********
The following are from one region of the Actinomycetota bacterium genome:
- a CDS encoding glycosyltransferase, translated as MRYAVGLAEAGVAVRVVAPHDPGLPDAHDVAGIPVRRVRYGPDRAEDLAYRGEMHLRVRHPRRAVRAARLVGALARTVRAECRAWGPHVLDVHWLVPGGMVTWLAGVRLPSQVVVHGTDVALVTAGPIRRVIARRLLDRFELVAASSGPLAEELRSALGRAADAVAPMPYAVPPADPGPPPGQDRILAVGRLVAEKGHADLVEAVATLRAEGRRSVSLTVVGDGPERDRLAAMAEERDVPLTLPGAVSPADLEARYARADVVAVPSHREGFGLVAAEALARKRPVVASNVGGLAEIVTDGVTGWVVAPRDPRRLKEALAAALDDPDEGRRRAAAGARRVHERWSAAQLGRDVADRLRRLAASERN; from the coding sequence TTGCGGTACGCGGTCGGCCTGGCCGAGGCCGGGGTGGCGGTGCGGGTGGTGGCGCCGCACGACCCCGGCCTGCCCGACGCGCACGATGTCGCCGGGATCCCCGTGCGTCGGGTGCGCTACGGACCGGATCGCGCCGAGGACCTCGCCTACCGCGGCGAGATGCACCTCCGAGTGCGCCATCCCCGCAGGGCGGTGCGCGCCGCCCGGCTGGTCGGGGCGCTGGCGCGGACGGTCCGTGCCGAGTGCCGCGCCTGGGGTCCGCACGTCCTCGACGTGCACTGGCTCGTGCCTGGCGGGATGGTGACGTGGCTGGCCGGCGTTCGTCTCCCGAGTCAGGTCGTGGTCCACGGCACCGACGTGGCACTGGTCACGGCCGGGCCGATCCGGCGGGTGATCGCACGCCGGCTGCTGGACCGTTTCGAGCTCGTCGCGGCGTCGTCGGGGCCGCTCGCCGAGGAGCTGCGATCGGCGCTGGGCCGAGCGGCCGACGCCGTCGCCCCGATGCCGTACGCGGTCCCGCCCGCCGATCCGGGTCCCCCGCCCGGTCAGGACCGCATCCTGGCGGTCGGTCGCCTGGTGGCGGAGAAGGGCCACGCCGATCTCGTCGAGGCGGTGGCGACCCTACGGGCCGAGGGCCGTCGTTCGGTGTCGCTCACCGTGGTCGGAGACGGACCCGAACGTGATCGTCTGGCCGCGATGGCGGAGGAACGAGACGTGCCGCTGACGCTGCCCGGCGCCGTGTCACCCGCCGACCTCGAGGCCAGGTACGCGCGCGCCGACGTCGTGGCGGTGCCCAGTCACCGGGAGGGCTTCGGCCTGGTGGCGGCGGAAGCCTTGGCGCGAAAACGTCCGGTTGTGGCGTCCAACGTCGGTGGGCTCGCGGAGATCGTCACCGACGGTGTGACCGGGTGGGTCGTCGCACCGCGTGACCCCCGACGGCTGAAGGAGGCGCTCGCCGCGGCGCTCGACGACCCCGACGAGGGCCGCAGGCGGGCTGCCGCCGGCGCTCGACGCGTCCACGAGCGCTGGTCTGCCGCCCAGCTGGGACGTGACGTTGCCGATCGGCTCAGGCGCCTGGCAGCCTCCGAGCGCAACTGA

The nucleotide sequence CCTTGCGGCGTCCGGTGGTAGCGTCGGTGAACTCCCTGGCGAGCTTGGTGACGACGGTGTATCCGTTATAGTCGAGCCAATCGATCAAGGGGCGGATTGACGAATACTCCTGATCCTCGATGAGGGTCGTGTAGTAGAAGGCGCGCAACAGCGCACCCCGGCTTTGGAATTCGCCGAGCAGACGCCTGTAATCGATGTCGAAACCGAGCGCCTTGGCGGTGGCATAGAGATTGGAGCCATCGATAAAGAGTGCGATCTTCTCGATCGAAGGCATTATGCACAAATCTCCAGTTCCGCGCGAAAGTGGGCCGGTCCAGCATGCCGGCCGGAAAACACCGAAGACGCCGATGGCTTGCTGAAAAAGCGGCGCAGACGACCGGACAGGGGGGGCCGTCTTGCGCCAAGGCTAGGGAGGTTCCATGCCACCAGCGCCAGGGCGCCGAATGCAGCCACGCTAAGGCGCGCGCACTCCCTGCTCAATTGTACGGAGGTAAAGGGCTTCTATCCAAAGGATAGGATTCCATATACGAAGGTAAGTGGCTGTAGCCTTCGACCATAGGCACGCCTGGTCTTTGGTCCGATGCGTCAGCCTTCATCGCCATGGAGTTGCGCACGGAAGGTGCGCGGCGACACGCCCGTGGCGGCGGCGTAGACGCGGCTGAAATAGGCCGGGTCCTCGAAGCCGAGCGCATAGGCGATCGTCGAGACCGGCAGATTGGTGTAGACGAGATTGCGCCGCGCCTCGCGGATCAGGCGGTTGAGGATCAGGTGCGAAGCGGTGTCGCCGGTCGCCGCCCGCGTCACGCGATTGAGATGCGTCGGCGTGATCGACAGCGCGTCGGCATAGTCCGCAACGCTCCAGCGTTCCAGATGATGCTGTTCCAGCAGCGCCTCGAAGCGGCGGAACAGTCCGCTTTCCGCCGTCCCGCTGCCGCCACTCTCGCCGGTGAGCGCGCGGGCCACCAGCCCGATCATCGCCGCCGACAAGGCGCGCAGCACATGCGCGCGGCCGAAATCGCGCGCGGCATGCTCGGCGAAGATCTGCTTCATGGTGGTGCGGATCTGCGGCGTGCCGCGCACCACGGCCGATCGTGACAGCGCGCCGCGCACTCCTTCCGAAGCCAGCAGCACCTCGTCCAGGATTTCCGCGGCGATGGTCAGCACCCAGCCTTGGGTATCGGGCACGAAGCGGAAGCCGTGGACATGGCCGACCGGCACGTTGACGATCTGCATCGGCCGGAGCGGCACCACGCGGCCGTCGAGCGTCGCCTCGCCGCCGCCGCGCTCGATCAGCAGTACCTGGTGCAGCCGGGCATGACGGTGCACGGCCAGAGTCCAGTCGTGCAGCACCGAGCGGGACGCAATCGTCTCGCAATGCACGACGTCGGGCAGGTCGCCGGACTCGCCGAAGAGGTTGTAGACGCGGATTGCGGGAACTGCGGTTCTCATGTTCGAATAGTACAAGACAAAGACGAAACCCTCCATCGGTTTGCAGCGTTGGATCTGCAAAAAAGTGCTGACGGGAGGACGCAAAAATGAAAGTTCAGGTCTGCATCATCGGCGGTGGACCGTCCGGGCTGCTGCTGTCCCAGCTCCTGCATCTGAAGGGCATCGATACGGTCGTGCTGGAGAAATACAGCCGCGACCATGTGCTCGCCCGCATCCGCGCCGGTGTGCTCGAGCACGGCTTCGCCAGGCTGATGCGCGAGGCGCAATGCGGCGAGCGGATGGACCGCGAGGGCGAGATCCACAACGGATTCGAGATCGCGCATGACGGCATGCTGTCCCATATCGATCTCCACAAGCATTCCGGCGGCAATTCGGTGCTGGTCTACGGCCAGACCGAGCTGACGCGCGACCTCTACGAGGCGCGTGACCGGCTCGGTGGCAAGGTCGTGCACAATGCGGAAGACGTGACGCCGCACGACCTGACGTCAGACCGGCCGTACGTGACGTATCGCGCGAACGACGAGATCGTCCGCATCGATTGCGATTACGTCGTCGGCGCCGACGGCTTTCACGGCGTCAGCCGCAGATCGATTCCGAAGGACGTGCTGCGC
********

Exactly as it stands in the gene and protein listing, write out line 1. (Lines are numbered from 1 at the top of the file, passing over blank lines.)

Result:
The following are from one region of the Actinomycetota bacterium genome: